MRI should not be used in general for preoperative staging purposes in the case of BCT. According to a meta-analysis, the re-excision rate was not reduced. Furthermore, the initial and total rates of mastectomy increased if a preoperative breast MRI was performed compared with no preoperative breast MRI [35, 36]. Preoperative breast MRI did neither help to reduce the rate of local recurrences nor to improve the local recurrence-free survival or distant metastasis-free survival [37]. It is important to realize that MRI-detected suspicious lesions should prompt MRI-based biopsy or marking for clarification. For some patients, e.g. those with reduced lesion detectability in mammography and ultrasound (detectability C-D), nipple involvement, lobular invasive cancer, suspicion of multilocular disease, and high risk, MRI can be considered (LoE 1b/B/AGO+/-) [38, 39]. The performance of MRI-guided vacuum-assisted biopsies is mandatory if suspicious lesions are detected by MRI of the breast.

In the case of clinical and/or sonographic suspicious axillary lymph nodes, core needle biopsy is recommended to detect extensive axillary disease (LoE 2b/B/AGO++). Tagging the biopsied node with a titan clip may be helpful to identify it later; however, there is no agreement on the ideal technique (LoE 3b C/AGO+/-) and study participation is recommended. The standard procedure in patients with clinically negative axillary lymph nodes is sentinel lymph node biopsy (SLNB).

Imaging for metastasis is recommended with computed tomography (CT) scan thorax/abdomen and bone scan in patients with high risk of metastasis (e.g. lymph node positivity) and/or symptoms, or if (neo-)adjuvant chemotherapy and/or HER2 treatment is indicated (LoE 2b/B/AGO+) [40].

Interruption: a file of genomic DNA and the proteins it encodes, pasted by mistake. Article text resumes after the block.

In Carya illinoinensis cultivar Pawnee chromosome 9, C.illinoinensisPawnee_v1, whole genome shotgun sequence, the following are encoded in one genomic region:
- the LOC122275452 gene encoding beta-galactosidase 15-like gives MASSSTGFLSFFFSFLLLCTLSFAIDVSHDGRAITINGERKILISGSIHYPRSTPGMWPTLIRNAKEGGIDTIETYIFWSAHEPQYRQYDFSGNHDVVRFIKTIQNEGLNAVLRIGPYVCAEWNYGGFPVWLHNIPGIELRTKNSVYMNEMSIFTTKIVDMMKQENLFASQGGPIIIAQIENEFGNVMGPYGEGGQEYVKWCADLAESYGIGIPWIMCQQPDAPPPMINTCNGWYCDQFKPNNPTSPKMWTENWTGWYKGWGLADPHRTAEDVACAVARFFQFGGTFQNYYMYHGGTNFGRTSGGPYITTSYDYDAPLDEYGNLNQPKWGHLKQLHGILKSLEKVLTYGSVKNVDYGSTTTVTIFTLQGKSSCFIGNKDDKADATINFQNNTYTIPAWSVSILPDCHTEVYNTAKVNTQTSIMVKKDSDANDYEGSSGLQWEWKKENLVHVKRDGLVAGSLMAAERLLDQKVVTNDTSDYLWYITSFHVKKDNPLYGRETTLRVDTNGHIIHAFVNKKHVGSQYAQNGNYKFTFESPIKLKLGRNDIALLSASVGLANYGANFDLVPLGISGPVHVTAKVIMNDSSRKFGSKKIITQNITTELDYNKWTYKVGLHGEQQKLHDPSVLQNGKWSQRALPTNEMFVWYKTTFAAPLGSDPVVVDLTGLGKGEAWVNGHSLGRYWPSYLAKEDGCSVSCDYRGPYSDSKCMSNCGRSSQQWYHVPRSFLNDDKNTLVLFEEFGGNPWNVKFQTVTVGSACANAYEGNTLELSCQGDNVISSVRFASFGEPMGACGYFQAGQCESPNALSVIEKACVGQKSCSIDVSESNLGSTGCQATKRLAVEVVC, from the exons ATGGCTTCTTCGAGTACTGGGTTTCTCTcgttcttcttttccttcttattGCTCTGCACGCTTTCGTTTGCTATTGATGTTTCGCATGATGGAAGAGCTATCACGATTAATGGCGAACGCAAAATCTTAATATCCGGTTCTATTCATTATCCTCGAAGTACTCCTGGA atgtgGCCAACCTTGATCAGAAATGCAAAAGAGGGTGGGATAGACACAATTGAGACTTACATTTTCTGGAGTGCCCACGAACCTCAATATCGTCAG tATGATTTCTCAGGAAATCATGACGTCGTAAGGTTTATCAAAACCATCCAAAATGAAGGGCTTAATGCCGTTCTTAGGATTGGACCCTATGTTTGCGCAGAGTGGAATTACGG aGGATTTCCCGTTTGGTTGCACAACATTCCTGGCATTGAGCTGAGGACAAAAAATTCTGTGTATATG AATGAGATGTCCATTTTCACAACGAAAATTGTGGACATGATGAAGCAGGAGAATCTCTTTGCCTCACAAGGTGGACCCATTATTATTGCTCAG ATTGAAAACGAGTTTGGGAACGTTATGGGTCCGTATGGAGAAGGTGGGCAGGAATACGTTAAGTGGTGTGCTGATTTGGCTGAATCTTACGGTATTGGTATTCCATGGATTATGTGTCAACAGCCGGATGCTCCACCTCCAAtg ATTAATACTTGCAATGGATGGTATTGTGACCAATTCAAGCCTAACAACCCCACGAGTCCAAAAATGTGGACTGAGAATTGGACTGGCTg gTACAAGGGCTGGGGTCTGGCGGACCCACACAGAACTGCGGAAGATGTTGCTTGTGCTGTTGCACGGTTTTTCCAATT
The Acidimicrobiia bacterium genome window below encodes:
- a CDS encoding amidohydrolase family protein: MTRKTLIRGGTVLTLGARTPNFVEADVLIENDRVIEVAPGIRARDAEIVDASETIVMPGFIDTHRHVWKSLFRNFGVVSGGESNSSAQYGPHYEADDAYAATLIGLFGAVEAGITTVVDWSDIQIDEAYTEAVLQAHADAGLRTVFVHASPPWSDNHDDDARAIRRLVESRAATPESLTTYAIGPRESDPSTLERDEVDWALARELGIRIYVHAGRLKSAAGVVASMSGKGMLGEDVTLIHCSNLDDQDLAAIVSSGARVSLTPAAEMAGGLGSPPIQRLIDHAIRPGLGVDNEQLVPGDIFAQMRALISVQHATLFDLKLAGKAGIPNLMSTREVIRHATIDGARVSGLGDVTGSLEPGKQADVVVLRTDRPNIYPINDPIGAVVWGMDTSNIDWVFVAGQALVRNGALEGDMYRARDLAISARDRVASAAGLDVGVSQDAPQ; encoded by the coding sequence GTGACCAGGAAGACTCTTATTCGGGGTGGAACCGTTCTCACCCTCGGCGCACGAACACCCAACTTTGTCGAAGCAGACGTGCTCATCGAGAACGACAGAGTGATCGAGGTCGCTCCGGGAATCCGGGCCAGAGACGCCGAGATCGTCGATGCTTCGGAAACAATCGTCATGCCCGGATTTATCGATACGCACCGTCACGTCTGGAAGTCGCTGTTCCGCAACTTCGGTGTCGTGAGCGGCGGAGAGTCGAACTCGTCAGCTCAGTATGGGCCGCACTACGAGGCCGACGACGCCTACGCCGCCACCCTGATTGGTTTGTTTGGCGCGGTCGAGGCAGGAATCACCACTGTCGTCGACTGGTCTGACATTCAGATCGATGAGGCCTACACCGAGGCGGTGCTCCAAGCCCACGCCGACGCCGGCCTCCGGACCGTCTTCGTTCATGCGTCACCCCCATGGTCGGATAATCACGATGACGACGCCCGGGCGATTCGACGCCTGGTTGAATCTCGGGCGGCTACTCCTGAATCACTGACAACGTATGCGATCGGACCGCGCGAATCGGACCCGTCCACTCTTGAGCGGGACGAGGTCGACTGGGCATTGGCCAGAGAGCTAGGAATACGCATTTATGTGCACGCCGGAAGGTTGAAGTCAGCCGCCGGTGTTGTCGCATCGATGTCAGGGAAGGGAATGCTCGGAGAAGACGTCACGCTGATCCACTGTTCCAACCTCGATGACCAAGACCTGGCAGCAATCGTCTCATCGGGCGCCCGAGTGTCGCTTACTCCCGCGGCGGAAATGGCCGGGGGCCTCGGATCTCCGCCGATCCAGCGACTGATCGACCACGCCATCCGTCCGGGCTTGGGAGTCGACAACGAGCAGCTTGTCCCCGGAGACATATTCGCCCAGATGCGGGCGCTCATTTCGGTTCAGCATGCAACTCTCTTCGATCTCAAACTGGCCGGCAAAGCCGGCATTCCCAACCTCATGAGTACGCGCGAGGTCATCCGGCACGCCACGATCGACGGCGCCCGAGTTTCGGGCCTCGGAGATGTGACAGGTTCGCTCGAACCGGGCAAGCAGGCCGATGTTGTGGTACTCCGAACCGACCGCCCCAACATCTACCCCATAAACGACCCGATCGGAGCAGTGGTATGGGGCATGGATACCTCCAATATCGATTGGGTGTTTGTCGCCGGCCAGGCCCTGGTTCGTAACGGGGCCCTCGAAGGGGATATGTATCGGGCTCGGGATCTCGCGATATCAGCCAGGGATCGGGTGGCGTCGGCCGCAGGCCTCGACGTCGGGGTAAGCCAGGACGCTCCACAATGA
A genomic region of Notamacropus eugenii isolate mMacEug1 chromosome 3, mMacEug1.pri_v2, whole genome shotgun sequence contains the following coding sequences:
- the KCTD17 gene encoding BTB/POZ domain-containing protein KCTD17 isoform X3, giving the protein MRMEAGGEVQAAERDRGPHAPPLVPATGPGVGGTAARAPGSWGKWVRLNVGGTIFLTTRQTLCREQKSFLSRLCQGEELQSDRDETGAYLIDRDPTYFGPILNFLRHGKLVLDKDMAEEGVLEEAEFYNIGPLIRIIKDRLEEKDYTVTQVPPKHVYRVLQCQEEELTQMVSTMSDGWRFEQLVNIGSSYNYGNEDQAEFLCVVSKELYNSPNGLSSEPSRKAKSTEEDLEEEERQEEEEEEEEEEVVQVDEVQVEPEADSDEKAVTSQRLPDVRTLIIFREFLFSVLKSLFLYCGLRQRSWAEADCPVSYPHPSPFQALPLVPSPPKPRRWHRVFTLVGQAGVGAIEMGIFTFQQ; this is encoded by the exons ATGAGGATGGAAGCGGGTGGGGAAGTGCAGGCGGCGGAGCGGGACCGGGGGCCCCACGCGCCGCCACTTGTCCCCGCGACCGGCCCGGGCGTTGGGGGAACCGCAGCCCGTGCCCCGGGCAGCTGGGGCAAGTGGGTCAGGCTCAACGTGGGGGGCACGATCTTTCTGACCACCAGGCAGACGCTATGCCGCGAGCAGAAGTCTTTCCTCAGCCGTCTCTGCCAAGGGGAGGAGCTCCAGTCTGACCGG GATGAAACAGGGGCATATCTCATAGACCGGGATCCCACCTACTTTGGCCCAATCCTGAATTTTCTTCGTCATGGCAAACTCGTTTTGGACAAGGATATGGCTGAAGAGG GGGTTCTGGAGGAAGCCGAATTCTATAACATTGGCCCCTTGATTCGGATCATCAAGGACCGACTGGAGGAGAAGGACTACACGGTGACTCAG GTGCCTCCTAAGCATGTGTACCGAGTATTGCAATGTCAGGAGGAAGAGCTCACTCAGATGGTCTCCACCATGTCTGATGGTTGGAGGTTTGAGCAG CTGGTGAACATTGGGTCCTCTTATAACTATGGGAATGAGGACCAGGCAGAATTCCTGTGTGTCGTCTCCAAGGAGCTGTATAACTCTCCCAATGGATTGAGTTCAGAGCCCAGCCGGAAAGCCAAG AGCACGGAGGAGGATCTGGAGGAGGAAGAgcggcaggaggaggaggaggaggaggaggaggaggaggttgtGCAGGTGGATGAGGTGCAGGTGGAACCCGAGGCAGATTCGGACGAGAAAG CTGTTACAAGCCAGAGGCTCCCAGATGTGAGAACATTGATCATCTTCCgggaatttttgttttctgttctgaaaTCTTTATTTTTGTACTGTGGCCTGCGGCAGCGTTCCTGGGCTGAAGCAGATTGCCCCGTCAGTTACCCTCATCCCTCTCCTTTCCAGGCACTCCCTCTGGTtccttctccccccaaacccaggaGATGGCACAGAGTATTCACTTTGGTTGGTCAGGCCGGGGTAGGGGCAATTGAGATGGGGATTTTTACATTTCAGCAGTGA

Little has changed with regard to routine pathological management of breast cancer.

When determining the ER status, it is recommended to recognize cancers with low receptor expression (>1-10%) as a biologically distinct group. Breast cancers with borderline hormone receptor (HR) expression (>1 to <10%) were initially regarded as HR-negative; however, today they are classified as HR-positive due to a change in the American Society of Clinical Oncology (ASCO)/College of American Pathologists (CAP) guidelines. It has to be acknowledged though that the majority of data supporting this was published at a time when immunohistochemistry was not as standardized and sensitive as it is today. In contrast, recent publications [41-44] suggest that tumors with low ER expression share several features with TNBC, such as BRCAness, gene expression profiles, and prognosis. Therefore, it is recommended to define these cancers as ‘low positive' rather than ‘positive' in histology reporting. Nevertheless, the clinical consequences of this differentiation remain unclear.